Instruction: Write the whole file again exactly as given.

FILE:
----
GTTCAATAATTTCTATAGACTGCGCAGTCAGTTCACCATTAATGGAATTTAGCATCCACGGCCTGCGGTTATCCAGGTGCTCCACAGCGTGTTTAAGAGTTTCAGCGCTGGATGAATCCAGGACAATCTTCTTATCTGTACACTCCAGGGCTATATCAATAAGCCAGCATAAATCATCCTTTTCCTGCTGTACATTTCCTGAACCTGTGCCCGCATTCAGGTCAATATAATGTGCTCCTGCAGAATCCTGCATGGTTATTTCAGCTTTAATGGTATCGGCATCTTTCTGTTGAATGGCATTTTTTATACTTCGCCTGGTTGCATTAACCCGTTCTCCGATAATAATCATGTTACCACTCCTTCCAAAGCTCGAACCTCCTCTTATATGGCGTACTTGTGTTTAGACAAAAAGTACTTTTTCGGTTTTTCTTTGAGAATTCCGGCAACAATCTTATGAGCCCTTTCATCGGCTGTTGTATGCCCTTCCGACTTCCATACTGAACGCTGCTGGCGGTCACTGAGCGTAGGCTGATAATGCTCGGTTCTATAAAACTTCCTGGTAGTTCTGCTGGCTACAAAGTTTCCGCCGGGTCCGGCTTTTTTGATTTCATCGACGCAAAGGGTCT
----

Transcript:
GTTCAATAATTTCTATAGACTGCGCAGTCAGTTCACCATTAATGGAATTTAGCATCCACGGCCTGCGGTTATCCAGGTGCTCCACAGCGTGTTTAAGAGTTTCAGCGCTGGATGAATCCAGGACAATCTTCTTATCTGTACACTCCAGGGCTATATCAATAAGCCAGCATAAATCATCCTTTTCCTGCTGTACATTTCCTGAACCTGTGCCCGCATTCAGGTCAATATAATGTGCTCCTGCAGAATCCTGCATGGTTATTTCAGCTTTAATGGTATCGGCATCTTTCTGTTGAATGGCATTTTTTATACTTCGCCTGGTTGCATTAACCCGTTCTCCGATAATAATCATGTTACCACTCCTTCCAAAGCTCGAACCTCCTCTTATATGGCGTACTTGTGTTTAGACAAAAAGTACTTTTTCGGTTTTTCTTTGAGAATTCCGGCAACAATCTTATGAGCCCTTTCATCGGCTGTTGTATGCCCTTCCGACTTCCATACTGAACGCTGCTGGCGGTCACTGAGCGTAGGCTGATAATGCTCGGTTCTATAAAACTTCCTGGTAGTTCTGCTGGCTACAAAGTTTCCGCCGGGTCCGGCTTTTTTGATTTCATCGACGCAAAGGGTCT